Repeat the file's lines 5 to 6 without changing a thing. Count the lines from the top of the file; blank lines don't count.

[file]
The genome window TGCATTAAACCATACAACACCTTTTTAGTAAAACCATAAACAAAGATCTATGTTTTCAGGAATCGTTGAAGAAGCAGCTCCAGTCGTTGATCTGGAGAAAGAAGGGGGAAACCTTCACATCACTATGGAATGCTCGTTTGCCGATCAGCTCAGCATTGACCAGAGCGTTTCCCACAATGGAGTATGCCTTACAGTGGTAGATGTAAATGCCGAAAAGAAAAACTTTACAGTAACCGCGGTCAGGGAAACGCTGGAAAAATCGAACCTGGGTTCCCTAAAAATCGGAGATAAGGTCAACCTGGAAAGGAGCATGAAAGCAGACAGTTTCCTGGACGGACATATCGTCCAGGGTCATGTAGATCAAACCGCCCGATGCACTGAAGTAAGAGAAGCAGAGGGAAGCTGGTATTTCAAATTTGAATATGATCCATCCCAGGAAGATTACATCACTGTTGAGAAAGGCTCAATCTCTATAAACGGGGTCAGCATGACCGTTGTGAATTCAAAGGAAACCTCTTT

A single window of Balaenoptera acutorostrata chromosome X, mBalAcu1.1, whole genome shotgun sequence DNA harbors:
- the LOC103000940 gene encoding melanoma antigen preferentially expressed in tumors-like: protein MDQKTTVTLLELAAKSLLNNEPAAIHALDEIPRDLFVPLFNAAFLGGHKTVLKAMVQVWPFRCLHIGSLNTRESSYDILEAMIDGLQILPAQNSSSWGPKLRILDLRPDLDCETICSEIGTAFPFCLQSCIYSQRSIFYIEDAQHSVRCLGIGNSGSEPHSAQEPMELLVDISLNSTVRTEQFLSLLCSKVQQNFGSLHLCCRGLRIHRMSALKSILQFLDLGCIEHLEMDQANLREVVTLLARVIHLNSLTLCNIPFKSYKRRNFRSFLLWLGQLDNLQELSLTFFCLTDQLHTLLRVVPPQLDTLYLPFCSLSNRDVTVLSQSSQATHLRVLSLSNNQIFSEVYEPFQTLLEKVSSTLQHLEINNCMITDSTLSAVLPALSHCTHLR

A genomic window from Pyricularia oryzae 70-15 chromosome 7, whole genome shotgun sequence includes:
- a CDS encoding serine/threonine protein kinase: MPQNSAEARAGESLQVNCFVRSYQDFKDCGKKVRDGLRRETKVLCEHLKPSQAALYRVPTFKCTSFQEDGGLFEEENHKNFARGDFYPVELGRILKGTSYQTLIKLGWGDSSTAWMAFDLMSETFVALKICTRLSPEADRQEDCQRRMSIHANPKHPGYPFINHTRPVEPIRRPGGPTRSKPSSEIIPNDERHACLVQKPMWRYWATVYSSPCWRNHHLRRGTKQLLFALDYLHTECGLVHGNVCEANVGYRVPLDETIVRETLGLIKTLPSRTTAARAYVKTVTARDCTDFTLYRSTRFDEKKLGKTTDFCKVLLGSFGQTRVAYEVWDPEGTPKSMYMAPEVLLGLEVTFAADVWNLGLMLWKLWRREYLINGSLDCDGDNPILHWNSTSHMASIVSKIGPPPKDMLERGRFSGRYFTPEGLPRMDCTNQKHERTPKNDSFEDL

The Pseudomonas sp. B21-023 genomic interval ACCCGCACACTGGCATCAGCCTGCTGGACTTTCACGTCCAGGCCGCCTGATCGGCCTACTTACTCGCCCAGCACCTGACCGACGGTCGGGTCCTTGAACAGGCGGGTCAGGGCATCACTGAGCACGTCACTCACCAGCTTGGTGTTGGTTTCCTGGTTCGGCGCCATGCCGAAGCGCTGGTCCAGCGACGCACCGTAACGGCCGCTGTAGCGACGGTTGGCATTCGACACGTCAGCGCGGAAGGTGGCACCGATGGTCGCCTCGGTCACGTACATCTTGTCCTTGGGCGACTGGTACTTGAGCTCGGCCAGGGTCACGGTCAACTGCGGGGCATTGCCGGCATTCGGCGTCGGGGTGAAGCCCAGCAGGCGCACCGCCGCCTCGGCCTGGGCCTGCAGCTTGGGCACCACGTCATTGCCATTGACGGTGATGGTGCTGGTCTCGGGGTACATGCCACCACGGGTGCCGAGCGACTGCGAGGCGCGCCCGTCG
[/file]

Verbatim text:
- a CDS encoding serine/threonine protein kinase: MPQNSAEARAGESLQVNCFVRSYQDFKDCGKKVRDGLRRETKVLCEHLKPSQAALYRVPTFKCTSFQEDGGLFEEENHKNFARGDFYPVELGRILKGTSYQTLIKLGWGDSSTAWMAFDLMSETFVALKICTRLSPEADRQEDCQRRMSIHANPKHPGYPFINHTRPVEPIRRPGGPTRSKPSSEIIPNDERHACLVQKPMWRYWATVYSSPCWRNHHLRRGTKQLLFALDYLHTECGLVHGNVCEANVGYRVPLDETIVRETLGLIKTLPSRTTAARAYVKTVTARDCTDFTLYRSTRFDEKKLGKTTDFCKVLLGSFGQTRVAYEVWDPEGTPKSMYMAPEVLLGLEVTFAADVWNLGLMLWKLWRREYLINGSLDCDGDNPILHWNSTSHMASIVSKIGPPPKDMLERGRFSGRYFTPEGLPRMDCTNQKHERTPKNDSFEDL

The Pseudomonas sp. B21-023 genomic interval ACCCGCACACTGGCATCAGCCTGCTGGACTTTCACGTCCAGGCCGCCTGATCGGCCTACTTACTCGCCCAGCACCTGACCGACGGTCGGGTCCTTGAACAGGCGGGTCAGGGCATCACTGAGCACGTCACTCACCAGCTTGGTGTTGGTTTCCTGGTTCGGCGCCATGCCGAAGCGCTGGTCCAGCGACGCACCGTAACGGCCGCTGTAGCGACGGTTGGCATTCGACACGTCAGCGCGGAAGGTGGCACCGATGGTCGCCTCGGTCACGTACATCTTGTCCTTGGGCGACTGGTACTTGAGCTCGGCCAGGGTCACGGTCAACTGCGGGGCATTGCCGGCATTCGGCGTCGGGGTGAAGCCCAGCAGGCGCACCGCCGCCTCGGCCTGGGCCTGCAGCTTGGGCACCACGTCATTGCCATTGACGGTGATGGTGCTGGTCTCGGGGTACATGCCACCACGGGTGCCGAGCGACTGCGAGGCGCGCCCGTCG